Audible has changed my life! Dry , itchy eyes were destroying one of my greatest pleasures - reading. Now I am experiencing books again!
I am a great fan of the Inspector Gamache series by Louise Penny. "The Beautiful Mystery" is, I think, a not-all-together-successful attempt to move the story along while touching on a different aspect of the French Canadian culture that has been so well presented in the books.
The setting and premise of the basic mystery here are quite intriguing. Murder takes Gamache and his associate to a secluded monastery on a remote island in Quebec. It's a place never visited by outsiders, and the residents have a tradition of silence except for the "beautiful mystery" of their simple yet glorious plainsong chant.
So far, so good. The basic story of this murder is intriguing and interesting, but the problem comes with pulling in the ongoing mystery in Gamache's past. This has been a part of the series' storyline that has always seemed weakest to me -- the conspiracy theory/police corruption incident that has made Gamache something of a saint and a martyr. Penny's attempt to intertwine these two story lines is sometimes quite contrived.
I missed the plots and characters of Three Pines, and hope Penny's next book will go back there! Meanwhile, I think all real fans of the series will want to read "The Beautiful Mystery." But don't start the series here -- it assumes a good bit of knowledge about Inspector Gamache's backstory.
One more picky little thing for those of you who, like me, ask for attention to detail. The music which opens and closes this recording may be nice religious music, but it is not the all-male Gregorian-style chant described in the book.
I was confused when I went to my library to review this -- mine says Nadia May is the narrator. Well, turns out Wanda McCaddon is Nadia May! So, another mystery solved!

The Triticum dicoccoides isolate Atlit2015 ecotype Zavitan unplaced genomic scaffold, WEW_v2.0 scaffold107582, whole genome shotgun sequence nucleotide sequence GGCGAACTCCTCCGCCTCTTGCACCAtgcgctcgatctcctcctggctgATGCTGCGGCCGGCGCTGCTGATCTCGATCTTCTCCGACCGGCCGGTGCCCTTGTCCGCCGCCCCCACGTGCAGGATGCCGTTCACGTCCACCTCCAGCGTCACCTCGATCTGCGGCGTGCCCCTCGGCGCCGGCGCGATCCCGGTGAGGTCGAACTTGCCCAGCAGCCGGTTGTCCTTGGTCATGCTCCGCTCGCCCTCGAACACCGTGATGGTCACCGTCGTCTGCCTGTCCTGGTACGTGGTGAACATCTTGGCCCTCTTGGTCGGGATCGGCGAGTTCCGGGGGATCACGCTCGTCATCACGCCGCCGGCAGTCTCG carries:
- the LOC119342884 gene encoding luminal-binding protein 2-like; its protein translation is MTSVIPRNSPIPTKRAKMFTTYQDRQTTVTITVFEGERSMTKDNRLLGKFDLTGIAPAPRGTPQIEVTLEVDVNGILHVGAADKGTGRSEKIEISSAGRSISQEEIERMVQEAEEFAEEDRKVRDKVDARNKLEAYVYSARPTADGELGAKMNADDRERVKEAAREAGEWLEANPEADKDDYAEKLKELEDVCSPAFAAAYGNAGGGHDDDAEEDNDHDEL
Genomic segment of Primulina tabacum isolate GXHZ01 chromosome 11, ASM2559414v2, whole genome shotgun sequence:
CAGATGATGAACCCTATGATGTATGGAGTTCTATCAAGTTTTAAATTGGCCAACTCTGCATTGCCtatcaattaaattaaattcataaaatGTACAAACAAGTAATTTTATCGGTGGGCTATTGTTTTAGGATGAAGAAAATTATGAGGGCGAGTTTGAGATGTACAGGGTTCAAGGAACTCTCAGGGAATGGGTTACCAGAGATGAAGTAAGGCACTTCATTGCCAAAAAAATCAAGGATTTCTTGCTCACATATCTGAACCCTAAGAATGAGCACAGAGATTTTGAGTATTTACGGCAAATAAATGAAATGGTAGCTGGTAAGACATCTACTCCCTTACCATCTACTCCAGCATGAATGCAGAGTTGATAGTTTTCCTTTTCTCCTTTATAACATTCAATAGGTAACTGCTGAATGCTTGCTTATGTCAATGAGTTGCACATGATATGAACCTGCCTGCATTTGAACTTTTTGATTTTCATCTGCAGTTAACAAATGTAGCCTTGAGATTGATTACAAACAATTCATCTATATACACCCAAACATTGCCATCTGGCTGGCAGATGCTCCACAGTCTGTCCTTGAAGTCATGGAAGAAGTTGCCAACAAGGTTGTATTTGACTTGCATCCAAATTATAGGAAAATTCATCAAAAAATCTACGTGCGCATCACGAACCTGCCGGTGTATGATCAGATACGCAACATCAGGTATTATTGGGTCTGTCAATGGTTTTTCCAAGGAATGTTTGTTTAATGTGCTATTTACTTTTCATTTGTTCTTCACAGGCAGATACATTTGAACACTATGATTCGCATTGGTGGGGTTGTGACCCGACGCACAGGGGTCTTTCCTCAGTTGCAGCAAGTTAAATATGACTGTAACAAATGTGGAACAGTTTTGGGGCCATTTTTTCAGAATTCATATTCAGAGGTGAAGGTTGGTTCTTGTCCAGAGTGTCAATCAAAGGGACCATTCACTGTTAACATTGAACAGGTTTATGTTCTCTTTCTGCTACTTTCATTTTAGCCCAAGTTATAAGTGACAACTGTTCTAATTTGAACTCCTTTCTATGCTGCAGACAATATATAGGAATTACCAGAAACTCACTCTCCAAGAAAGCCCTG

I read Ngaio Marsh's books years ago, so was happy to revisit on Audible. "Tied Up in Tinsel" turns out to be one of the best I have listened to so far! That is largely due to May/McCaddon's wonderful performance of the eccentric characters in this English Manor mystery. I especially love her treatment of Uncle Flea, a funny, lovable, irascible old Colonel in the classic Empire mode.
The story is also in the classic style of English mysteries. A twist is that the manor's servants are all ex-cons with murder in their pasts. Marsh throws in a lot of red herrings, a gorgeous Christmas tree, and a good deal of humor.
This is strictly for fans of the old-fashioned British upper-class mystery. If you're in the mood for that, this one is tops!
First off, let me say this is just about the best narration, ever! Heather O'Neill doesn't just read this book, she performs it brilliantly. Can't say enough about the importance of a superior narrator in enjoying an Audio version - and this one proves the rule.
As in her first book, Tana French has a fantastic story idea. Though the "everyone has a double somewhere" coincidence is on the improbable side, French's excellent writing skills deserve suspension of disbelief. The story unveils well, there's a lot of psychological complexity in the characters, and modern Ireland comes alive in "The Likeness."
I just wish this author had a little more of the editor in her, or that an editor insisted on a bit of tightening of the story. It's just too long for a really effective mystery. Although I actually found myself skipping through bits (and not missing anything plot-wise), I do recommend "The Likeness" as a very good listen, especially with this narrator.
Once again Alexander McCall Smith chronicles the happenings at the No. 1 Ladies Detective Agency and at Speedy Motors with his usual wit and wisdom, and not one extra word. McCall Smith has the singular gift of writing with awareness, consciousness, acceptance and insight into the human condition without even the merest suggestion of psychobabble. I like the psychobabble books too, no question about that, but this author seems to accomplish the same result with his fictional crew and their life stories.
And many bows to the narrator, who continues to bring this now familiar Botswanan cast of characters to life!